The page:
- What question do you most want answered about X today?
- What barriers have you encountered in using X?
- What do you most often use X to do?
- What would you do if X happened?
- What’s your favorite tip for X?
In eliciting responses, you might have your participants jot down their responses first and then share with a neighbor. You might have them write on a sticky note and post it in a shared space and highlight some of the answers together.
There are many ways to engage you participants with an opener, but remember that it should be connected to the content of the session.
Share your best ideas for openers with us on Facebook or Twitter (@nnlmntc)!
You can use the NLM Catalog to create a set of journals to develop a PubMed search. Watch the short video.
Have you heard? We’ve recently announced new class dates for our PubMed for Trainers and PubMed for Librarians classes!
PubMed for Trainers is designed for those who train or will train others to use PubMed. There are 3 online classes followed by an all-day in-person class. Completing the class earns you 15 MLA CE credits and it’s free!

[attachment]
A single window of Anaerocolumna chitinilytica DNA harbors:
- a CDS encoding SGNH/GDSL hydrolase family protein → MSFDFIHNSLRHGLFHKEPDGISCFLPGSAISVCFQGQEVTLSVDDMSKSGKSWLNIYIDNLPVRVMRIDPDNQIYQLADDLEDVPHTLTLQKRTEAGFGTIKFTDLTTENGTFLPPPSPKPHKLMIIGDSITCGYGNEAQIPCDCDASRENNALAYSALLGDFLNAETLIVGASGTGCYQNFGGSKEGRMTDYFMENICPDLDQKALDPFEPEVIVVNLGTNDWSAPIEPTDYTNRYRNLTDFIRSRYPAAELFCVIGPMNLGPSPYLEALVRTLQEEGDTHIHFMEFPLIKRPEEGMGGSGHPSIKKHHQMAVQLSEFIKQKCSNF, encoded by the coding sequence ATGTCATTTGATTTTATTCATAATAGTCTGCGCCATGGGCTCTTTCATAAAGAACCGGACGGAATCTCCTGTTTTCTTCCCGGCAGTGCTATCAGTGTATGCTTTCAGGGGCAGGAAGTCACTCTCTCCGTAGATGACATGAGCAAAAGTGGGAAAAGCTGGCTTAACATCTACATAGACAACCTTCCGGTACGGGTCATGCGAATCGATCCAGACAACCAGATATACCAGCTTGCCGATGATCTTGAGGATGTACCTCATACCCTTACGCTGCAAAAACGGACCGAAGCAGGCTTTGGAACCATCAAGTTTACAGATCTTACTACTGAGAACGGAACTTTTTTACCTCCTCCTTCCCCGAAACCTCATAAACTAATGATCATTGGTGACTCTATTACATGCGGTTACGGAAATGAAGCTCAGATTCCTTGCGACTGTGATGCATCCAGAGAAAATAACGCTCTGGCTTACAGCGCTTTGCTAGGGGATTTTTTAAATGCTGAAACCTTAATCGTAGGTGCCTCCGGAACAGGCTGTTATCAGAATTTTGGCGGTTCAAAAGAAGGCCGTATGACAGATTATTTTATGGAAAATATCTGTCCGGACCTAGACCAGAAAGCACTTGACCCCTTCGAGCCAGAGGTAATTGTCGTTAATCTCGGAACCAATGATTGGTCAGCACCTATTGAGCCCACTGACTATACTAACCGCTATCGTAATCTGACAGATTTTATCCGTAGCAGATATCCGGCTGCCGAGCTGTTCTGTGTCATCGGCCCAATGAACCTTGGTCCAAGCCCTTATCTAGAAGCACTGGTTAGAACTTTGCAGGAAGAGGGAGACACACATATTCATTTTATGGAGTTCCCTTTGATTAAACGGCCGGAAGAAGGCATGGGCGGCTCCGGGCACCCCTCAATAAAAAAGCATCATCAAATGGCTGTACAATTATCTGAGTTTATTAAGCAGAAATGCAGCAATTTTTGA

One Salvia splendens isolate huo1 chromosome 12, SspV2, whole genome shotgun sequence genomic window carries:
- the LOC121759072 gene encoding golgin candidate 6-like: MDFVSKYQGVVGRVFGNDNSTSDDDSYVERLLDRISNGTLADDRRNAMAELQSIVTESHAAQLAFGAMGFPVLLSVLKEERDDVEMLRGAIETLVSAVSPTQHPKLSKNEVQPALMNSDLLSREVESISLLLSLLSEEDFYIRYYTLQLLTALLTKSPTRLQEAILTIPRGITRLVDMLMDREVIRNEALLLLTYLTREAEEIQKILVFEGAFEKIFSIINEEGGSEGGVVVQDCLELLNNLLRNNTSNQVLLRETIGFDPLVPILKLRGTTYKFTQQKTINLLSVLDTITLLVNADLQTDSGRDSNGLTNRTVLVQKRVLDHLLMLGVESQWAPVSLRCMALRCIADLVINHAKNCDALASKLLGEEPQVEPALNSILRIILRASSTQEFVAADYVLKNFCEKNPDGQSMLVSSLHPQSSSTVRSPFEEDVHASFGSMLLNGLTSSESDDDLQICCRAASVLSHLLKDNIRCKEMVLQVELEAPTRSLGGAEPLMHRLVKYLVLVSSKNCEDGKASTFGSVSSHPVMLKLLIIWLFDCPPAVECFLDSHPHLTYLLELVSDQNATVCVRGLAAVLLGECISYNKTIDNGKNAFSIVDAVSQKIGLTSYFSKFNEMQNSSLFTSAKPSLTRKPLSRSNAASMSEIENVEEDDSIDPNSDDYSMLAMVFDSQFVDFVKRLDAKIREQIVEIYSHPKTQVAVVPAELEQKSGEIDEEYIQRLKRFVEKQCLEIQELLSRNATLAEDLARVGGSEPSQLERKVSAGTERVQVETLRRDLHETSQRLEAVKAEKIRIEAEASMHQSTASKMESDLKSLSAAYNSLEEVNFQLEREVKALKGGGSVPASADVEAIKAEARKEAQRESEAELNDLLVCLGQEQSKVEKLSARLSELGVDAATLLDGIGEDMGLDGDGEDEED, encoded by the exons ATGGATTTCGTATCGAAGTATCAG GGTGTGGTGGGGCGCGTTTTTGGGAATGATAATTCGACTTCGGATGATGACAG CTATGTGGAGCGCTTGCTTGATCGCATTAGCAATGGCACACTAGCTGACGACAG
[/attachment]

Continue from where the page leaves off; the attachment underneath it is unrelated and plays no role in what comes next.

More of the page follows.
- Philadelphia, Pennsylvania – June 2014
- Bethesdsa, Maryland – June 2014
- Lincoln, Rhode Island – June 2014
- Minneapolis, Minnesota – July 2014
- Portland, Oregon – September 2014
- Bethesda, Maryland – October 2014
For more information on PubMed for Trainers or to register, please visit our class schedule.
PubMed for Librarians is made up of five 90 minute segments. Each segment is meant to be a stand-alone module and you can determine how many and in what sequence you attend. Classes are free.
The five segments are:
- Introduction to PubMed
- Automatic Term Mapping
- Building and Refining Your Search
- Customization – MyNCBI
You can find out more about each segment or register for classes on our training calendar.
Watch for more class announcements soon.
We hope you’ll join us!